School authorities ... might well conclude, for example, that in order to prepare students to live in a pluralistic society each school should have a prescribed ratio of Negro to white students reflecting the proportion for the district as a whole. To do this as an educational policy is within the broad discretionary powers of school authorities; absent a finding of a constitutional violation, however, that would not be within the authority of a federal court.

Swann v. Charlotte-Mecklenburg, 402 U.S. at 16, 91 S.Ct. at 1276. Thus, the trustees had authority to do, as a matter of educational policy, what a court had no power to do in the absence of a finding of segregation.

The appellants assert that the plan violates their constitutional rights of equal protection and due process of law. Appellants attack a voluntary effort by school authorities to achieve ethnic balance. We are not concerned here with the constitutionality of distributing a limited number of privileges on the basis of race, as was the case in Regents of the University of California v. Bakke, 438 U.S. 265, 98 S.Ct. 2733, 57 L.Ed.2d 750 (1978). The parties acknowledge that both schools provide a quality education; that no child has been excluded from school or assigned to an inferior school; and that there is no constitutional right to attend a particular school.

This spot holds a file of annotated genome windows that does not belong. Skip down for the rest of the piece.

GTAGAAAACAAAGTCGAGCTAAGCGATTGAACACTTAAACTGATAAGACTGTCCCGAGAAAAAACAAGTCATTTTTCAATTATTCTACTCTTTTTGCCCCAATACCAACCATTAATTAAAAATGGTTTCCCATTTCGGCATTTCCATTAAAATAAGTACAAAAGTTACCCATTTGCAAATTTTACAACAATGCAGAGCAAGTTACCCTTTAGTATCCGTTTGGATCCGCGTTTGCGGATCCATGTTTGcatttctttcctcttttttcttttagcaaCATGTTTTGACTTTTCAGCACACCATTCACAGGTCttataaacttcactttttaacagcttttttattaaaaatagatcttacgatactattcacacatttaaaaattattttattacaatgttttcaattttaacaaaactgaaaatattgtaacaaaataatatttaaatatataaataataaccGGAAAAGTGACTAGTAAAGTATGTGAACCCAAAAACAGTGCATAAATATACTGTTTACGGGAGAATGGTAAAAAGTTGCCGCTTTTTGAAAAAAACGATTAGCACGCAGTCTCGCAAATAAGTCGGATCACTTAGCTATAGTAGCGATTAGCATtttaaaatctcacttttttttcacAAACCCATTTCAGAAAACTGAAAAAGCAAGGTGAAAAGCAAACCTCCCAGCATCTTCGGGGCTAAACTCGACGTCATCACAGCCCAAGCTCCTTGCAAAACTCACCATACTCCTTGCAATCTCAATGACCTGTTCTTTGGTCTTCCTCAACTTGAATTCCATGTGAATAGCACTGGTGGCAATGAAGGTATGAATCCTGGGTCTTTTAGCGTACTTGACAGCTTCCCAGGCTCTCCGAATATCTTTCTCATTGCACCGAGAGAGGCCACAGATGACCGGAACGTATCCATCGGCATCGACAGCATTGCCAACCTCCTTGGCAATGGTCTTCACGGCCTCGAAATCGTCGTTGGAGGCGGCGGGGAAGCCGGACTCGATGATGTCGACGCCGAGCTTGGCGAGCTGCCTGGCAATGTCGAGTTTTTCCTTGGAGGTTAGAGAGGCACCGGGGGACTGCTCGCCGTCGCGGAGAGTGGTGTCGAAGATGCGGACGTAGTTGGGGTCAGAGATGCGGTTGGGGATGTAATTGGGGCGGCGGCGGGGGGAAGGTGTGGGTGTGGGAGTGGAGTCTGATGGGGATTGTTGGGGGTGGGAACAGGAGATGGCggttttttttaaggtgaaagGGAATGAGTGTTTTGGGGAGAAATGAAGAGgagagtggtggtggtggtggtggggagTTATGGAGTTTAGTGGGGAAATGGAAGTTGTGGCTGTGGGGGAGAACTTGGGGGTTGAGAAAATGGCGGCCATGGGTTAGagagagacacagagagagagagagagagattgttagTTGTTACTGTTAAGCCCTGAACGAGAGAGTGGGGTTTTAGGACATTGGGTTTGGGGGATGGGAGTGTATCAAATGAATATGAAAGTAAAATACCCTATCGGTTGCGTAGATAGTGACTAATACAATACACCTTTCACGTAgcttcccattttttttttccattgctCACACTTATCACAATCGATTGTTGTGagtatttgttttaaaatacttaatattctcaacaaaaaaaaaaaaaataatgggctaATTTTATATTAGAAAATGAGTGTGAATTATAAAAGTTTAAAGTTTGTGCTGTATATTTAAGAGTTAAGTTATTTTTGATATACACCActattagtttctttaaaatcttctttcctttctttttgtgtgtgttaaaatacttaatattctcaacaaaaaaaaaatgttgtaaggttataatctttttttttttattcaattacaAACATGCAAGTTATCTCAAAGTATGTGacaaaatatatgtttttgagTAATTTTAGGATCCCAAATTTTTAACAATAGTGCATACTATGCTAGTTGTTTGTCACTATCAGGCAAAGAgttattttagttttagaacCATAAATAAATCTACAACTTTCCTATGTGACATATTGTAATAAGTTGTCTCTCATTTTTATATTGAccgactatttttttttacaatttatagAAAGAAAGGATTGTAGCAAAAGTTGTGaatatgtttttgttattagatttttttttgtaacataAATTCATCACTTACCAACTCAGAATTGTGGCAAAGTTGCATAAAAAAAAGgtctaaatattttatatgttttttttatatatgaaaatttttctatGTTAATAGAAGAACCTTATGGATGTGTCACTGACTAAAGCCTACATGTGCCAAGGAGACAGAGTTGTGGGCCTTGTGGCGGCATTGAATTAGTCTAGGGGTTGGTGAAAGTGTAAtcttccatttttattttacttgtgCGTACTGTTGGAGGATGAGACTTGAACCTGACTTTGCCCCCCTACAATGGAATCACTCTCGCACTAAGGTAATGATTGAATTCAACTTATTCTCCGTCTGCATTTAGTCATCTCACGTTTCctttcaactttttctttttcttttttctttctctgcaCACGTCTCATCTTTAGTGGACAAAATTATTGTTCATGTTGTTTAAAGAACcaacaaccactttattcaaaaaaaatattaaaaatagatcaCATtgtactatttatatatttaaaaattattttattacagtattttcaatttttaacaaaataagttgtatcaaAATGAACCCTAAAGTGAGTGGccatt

A primary purpose of the equal protection clause is to prevent government conduct that discriminates on the basis of race. See Washington v. Davis, 426 U.S. 229, 239, 96 S.Ct. 2040, 2047, 48 L.Ed.2d 597 (1976). Though race is generally considered a suspect classification, it was used in this case to promote integration, i.e., to extend benefits rather than to deny them, and should, therefore, only be subject to "rational basis" rather than "strict scrutiny" analysis. See San Antonio Independent School District v. Rodriguez, 411 U.S. 1, 93 S.Ct. 1278, 36 L.Ed.2d 16 (1973). Education is not explicitly guaranteed by the Constitution and is not considered to be a fundamental right. Id. at 35, 93 S.Ct. at 1297. If strict scrutiny were to apply, however, providing an integrated education has been described as perhaps the most important function of government and satisfies the requirement that the official action further a compelling state interest. Brown v. Board of Education, 347 U.S. 483, 74 S.Ct. 686, 98 L.Ed. 873 (1954).